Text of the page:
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Connecticut DOT Commissioner Voices Support For Tolls To Fund Needed Projects

Connecticut Department of Transportation Commissioner James Redeker
Chion Wolf
Connecticut Public Radio
Connecticut Department of Transportation Commissioner James Redeker

Two months after the state Department of Transportation halted more than 400 road projects in Connecticut because of budget issues, there’s still no resolution in sight.

The special transportation fund is broke but the fate of legislation to add new revenues is uncertain.

James Redeker, commissioner of the Department of Transportation, told Connecticut Public Radio’s Where We Live this is a crisis that could result in bridges closures, fare increases, and service cuts.

“This means canceling projects and doing it quickly -- $4.3 billion of projects in five years,” he said.

As the legislature searches for a fix, Redeker said he supports electronic tolls and an increase in the gas tax. The DOT estimates tolls could bring up to $800 million of revenue. That money would have to be spent on the highway the toll is on.

“They are sustainable, changeable, and fair, I think, because you can collect revenues in a way that makes it fair for everyone who uses the system to pay their share of what it takes maintain it and repair it,” Redeker said.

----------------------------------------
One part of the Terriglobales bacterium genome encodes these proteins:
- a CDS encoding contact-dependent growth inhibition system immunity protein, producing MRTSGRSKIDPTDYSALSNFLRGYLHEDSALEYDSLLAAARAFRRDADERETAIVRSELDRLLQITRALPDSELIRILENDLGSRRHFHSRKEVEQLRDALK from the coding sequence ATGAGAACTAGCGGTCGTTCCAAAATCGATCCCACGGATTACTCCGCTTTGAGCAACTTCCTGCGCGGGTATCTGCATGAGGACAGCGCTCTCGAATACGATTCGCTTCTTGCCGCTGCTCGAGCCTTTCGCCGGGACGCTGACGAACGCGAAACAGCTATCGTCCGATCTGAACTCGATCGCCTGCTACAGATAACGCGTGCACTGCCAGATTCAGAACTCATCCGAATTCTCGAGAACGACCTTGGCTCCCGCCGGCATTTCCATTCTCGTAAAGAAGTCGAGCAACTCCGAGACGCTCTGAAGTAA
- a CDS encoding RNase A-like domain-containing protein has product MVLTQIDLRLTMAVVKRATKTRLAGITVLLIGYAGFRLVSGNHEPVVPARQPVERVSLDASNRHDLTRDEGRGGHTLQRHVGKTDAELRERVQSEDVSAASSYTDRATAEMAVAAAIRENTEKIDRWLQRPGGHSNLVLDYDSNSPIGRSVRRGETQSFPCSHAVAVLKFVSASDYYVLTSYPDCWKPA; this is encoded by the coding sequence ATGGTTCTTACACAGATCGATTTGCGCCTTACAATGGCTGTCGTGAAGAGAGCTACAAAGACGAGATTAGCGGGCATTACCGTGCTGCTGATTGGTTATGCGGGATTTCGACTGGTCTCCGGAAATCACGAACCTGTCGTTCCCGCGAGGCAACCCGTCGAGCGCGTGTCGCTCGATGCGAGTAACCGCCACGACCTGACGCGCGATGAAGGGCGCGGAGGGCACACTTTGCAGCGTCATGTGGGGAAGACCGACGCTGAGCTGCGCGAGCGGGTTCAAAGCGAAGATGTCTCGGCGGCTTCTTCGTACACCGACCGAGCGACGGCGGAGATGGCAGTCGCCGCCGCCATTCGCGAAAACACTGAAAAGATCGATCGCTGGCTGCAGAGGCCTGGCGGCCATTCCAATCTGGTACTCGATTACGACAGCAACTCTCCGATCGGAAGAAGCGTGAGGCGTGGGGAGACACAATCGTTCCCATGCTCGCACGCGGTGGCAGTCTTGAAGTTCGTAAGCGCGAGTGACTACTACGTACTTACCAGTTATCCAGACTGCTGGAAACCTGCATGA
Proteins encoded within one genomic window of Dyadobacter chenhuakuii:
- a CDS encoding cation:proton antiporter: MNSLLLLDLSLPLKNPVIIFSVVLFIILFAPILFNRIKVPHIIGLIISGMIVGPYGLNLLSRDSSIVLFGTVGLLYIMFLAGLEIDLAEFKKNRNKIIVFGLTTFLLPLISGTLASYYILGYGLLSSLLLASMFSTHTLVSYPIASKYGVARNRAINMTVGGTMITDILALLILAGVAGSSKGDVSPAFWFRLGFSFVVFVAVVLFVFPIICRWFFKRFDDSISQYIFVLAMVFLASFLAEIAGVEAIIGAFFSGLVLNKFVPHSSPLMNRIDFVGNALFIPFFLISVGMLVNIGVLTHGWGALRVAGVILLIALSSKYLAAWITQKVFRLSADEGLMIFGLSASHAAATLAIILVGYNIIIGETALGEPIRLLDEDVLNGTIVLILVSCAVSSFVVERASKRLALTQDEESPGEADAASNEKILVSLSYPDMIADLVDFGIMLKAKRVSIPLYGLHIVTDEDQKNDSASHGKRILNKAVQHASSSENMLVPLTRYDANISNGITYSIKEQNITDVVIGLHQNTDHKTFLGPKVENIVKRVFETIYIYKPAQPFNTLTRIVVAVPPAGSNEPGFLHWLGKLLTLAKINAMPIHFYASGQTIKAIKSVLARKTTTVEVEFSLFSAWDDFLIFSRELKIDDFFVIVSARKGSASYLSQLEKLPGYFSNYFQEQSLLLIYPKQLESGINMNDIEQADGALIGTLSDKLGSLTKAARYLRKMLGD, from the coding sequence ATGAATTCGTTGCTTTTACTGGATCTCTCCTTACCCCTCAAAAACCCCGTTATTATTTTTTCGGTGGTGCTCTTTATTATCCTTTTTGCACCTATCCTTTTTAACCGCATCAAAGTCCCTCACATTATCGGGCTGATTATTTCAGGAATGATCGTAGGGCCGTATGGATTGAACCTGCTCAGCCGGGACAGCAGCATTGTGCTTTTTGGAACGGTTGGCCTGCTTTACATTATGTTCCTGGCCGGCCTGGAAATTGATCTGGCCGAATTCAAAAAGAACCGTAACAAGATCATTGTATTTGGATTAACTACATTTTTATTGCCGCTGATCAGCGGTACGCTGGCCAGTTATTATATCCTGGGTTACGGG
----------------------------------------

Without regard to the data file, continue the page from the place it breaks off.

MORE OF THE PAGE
Without the funding, Redeker said the DOT will increase train and bus fares again and will have to push back projects to alleviate traffic in the state.

Earlier this year President Donald Trump announced his infrastructure plan that would shift the majority of the responsibility for funding from the federal governments to the states.

Trump’s plan rolls out $1.5 trillion but only $200 billion for all of the states to compete for.

Right now the formula for funding is 80 percent from federal government and 20 percent from the states.

“It’s very scary that in 2020 the current formula authorization for transportation and highways expires and I’m not hearing how that is going to be replaced and there’s also a recession of federal funding that would affect Connecticut’s total federal dollars by reducing them in 2020, all on top of what we’re seeing is the crisis of state funding,” Redeker said.

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